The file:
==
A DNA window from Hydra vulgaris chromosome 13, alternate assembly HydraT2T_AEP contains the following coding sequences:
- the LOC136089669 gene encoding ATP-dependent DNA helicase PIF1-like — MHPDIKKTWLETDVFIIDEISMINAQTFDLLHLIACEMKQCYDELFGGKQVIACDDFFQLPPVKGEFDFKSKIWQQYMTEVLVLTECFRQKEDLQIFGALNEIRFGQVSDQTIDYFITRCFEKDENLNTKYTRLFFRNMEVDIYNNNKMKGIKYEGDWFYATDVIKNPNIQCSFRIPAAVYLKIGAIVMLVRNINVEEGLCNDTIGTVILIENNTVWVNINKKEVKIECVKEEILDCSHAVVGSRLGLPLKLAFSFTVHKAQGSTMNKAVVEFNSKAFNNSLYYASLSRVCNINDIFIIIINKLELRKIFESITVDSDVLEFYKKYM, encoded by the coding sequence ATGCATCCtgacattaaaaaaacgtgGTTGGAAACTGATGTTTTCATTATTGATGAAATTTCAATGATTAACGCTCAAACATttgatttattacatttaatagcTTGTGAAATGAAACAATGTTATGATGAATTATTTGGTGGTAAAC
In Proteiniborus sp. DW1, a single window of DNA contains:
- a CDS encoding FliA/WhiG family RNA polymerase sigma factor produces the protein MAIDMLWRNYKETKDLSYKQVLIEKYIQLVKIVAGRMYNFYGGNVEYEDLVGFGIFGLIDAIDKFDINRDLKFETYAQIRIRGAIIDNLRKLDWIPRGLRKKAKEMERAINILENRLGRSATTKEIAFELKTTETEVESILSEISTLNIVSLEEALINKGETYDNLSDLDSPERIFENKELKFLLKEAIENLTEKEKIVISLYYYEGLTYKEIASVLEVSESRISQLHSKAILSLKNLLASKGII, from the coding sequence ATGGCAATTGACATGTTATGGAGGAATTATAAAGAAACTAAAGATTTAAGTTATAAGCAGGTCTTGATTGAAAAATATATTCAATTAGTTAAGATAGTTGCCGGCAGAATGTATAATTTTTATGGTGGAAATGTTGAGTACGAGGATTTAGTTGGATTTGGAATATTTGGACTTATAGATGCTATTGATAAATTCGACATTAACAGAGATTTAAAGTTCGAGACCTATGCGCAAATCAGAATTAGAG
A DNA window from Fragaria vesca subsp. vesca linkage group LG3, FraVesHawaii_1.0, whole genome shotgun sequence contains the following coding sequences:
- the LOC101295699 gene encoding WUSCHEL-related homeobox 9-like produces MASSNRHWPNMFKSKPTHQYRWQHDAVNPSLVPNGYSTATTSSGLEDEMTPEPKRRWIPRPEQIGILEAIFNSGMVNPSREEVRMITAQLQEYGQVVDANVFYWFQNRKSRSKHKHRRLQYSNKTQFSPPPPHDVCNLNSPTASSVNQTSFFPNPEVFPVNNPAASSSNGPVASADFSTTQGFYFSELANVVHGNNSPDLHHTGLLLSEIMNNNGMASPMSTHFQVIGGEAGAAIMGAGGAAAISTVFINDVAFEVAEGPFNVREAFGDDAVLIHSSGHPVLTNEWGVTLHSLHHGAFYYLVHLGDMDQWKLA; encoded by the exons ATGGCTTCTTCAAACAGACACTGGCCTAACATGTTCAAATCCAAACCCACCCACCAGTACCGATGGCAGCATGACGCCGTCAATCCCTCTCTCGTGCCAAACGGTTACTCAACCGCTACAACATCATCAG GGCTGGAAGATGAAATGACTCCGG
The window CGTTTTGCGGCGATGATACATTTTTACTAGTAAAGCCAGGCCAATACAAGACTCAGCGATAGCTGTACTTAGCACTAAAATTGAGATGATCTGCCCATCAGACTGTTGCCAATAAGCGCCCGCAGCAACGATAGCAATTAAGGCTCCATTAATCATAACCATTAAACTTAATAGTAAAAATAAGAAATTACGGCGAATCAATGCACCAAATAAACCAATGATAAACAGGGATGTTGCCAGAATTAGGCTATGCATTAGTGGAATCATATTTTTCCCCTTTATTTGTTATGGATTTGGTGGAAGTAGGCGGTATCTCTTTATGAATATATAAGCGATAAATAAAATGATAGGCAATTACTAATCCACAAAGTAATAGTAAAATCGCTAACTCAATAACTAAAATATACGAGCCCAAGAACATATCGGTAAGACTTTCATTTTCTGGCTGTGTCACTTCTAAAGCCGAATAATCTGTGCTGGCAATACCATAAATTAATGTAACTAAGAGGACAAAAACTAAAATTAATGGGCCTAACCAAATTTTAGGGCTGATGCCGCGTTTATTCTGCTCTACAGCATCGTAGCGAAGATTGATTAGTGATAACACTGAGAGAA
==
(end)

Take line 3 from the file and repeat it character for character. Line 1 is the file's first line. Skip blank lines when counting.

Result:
In Proteiniborus sp. DW1, a single window of DNA contains: